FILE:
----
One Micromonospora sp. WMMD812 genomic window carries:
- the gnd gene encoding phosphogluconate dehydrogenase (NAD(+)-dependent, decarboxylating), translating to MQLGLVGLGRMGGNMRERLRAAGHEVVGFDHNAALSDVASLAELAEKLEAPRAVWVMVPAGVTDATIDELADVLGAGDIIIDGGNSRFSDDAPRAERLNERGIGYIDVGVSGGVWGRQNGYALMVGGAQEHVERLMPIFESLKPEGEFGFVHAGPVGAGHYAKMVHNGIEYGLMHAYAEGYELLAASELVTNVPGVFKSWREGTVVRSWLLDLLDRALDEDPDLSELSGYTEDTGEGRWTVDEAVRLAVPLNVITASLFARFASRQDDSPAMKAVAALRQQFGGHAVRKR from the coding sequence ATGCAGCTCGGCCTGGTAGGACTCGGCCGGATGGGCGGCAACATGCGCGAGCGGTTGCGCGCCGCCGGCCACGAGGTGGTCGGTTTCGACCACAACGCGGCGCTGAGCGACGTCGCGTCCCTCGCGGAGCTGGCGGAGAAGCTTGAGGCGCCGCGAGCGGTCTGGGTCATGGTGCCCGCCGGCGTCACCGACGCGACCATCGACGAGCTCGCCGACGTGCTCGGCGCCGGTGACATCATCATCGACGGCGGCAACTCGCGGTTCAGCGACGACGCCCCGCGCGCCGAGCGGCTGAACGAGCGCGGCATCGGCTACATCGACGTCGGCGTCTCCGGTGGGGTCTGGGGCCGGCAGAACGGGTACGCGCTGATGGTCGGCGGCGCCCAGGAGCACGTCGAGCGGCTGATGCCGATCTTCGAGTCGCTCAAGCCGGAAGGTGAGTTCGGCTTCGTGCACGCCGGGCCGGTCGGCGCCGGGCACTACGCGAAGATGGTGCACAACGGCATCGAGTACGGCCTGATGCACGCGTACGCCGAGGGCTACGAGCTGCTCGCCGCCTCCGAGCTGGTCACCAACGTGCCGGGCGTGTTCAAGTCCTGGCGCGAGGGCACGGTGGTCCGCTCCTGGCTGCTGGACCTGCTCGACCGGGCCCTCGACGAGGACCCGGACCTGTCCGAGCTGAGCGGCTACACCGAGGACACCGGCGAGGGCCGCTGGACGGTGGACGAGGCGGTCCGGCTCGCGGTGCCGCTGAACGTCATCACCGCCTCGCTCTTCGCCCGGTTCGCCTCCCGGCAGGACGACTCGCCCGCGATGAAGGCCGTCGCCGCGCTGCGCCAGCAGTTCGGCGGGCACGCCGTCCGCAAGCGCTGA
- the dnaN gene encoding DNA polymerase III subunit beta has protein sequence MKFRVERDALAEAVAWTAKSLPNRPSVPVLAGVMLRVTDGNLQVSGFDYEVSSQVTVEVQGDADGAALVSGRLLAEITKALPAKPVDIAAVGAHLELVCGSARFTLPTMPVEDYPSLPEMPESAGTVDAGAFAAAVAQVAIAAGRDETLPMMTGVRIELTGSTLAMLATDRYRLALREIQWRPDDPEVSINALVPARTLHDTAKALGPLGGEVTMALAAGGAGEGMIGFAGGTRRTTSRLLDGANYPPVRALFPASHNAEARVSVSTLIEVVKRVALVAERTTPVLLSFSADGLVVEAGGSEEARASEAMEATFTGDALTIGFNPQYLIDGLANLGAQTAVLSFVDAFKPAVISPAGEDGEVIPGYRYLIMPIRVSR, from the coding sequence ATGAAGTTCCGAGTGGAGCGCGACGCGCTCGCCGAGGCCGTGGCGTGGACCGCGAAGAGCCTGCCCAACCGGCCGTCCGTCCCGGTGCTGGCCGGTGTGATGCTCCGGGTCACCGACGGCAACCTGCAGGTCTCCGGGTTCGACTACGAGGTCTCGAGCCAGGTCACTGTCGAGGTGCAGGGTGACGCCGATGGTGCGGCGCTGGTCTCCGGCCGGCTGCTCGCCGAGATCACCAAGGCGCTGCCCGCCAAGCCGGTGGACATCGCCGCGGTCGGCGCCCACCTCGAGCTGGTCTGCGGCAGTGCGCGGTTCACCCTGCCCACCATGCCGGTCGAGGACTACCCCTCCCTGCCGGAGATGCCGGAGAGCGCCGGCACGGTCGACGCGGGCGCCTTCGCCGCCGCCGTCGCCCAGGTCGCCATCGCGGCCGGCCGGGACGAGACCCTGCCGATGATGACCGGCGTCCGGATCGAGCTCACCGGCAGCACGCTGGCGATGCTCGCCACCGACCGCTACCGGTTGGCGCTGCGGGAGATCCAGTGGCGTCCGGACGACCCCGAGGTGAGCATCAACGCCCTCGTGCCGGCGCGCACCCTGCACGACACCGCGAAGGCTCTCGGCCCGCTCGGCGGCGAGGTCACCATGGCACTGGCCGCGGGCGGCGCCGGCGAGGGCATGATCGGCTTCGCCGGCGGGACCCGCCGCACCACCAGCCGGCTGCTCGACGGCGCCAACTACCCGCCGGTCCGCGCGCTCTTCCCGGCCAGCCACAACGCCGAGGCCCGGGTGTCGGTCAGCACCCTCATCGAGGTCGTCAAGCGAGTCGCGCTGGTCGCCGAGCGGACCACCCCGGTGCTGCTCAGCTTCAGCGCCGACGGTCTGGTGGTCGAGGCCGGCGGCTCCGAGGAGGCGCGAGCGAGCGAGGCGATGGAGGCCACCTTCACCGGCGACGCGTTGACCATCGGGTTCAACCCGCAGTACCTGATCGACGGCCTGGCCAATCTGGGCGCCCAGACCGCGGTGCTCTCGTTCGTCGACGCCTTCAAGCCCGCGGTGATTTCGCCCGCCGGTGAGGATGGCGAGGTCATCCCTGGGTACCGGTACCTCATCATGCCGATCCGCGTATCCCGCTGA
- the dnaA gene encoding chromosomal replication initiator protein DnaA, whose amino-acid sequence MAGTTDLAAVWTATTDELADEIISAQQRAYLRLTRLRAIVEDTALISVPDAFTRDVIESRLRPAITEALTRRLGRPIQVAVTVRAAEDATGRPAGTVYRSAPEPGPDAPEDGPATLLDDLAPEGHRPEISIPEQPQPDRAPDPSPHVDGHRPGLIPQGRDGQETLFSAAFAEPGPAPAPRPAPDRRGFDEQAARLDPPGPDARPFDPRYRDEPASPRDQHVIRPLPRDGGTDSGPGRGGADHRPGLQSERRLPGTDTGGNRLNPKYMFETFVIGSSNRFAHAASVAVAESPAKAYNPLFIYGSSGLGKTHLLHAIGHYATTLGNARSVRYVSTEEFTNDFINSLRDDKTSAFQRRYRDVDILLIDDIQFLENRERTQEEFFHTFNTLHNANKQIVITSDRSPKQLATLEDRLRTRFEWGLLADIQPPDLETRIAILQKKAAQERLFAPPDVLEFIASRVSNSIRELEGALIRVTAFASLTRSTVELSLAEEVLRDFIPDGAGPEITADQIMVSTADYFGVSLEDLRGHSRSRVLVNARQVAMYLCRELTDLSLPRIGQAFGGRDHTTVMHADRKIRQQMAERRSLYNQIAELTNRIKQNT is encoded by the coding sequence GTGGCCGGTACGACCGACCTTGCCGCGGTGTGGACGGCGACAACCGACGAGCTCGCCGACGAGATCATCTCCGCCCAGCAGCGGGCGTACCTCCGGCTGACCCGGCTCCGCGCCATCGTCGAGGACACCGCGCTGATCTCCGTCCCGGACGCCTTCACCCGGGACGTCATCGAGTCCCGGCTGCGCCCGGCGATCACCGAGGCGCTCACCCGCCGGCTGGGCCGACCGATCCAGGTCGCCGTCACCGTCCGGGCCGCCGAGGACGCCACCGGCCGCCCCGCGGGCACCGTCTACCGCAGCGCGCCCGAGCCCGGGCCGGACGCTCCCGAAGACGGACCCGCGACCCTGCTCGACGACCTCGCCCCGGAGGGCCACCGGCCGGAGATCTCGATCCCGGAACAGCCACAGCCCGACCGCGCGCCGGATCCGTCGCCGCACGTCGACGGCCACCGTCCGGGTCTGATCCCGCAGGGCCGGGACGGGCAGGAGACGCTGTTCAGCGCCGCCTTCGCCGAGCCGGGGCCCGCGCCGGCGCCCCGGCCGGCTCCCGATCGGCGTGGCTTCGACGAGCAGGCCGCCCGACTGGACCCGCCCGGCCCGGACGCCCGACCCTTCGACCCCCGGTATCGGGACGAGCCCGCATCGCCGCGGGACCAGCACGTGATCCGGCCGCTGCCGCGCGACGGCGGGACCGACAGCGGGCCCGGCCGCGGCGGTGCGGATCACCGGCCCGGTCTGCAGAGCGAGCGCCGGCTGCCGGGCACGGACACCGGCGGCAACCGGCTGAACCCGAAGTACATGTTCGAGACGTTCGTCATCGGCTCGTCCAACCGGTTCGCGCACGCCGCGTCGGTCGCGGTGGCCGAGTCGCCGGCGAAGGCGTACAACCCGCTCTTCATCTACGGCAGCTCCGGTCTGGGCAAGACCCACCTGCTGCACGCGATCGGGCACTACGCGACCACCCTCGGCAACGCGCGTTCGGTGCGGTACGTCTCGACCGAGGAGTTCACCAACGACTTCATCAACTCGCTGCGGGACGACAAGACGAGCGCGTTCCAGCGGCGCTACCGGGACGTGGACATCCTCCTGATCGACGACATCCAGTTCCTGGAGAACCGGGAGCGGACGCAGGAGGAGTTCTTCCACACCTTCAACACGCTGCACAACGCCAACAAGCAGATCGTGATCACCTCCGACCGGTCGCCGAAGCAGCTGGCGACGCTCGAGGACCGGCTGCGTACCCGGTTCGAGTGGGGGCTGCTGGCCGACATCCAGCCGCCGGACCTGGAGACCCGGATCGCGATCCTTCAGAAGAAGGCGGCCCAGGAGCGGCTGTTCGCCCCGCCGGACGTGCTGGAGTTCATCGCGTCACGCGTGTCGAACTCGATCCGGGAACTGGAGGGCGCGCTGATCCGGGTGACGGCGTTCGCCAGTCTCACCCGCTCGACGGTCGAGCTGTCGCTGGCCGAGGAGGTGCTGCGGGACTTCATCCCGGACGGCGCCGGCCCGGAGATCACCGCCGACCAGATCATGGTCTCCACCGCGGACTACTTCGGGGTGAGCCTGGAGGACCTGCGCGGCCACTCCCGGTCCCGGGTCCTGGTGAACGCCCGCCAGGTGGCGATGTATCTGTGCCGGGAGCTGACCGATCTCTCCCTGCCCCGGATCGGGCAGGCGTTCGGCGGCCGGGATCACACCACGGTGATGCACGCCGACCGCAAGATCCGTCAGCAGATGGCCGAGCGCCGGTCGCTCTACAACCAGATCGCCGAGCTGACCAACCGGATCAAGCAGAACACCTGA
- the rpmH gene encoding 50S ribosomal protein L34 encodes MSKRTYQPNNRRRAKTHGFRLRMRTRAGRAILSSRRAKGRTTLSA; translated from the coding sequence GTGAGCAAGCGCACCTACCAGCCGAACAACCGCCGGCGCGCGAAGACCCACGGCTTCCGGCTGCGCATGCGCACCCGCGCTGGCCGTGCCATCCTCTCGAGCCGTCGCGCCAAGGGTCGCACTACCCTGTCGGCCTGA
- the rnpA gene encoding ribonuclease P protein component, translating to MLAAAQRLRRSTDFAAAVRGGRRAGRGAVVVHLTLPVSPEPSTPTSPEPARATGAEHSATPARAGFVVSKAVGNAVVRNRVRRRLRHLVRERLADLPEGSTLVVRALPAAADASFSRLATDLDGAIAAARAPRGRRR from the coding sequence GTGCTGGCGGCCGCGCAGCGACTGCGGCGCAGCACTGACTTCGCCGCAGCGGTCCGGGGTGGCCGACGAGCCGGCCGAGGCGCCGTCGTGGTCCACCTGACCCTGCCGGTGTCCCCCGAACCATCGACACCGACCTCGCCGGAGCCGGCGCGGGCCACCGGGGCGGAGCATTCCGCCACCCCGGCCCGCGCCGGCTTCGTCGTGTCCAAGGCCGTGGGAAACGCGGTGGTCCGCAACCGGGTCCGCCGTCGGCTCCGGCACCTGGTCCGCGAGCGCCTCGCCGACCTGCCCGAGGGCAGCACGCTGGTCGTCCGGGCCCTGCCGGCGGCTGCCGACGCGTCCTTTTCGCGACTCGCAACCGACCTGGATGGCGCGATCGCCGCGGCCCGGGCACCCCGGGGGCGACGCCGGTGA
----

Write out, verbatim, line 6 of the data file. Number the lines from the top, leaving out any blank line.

- the rnpA gene encoding ribonuclease P protein component, translating to MLAAAQRLRRSTDFAAAVRGGRRAGRGAVVVHLTLPVSPEPSTPTSPEPARATGAEHSATPARAGFVVSKAVGNAVVRNRVRRRLRHLVRERLADLPEGSTLVVRALPAAADASFSRLATDLDGAIAAARAPRGRRR from the coding sequence GTGCTGGCGGCCGCGCAGCGACTGCGGCGCAGCACTGACTTCGCCGCAGCGGTCCGGGGTGGCCGACGAGCCGGCCGAGGCGCCGTCGTGGTCCACCTGACCCTGCCGGTGTCCCCCGAACCATCGACACCGACCTCGCCGGAGCCGGCGCGGGCCACCGGGGCGGAGCATTCCGCCACCCCGGCCCGCGCCGGCTTCGTCGTGTCCAAGGCCGTGGGAAACGCGGTGGTCCGCAACCGGGTCCGCCGTCGGCTCCGGCACCTGGTCCGCGAGCGCCTCGCCGACCTGCCCGAGGGCAGCACGCTGGTCGTCCGGGCCCTGCCGGCGGCTGCCGACGCGTCCTTTTCGCGACTCGCAACCGACCTGGATGGCGCGATCGCCGCGGCCCGGGCACCCCGGGGGCGACGCCGGTGA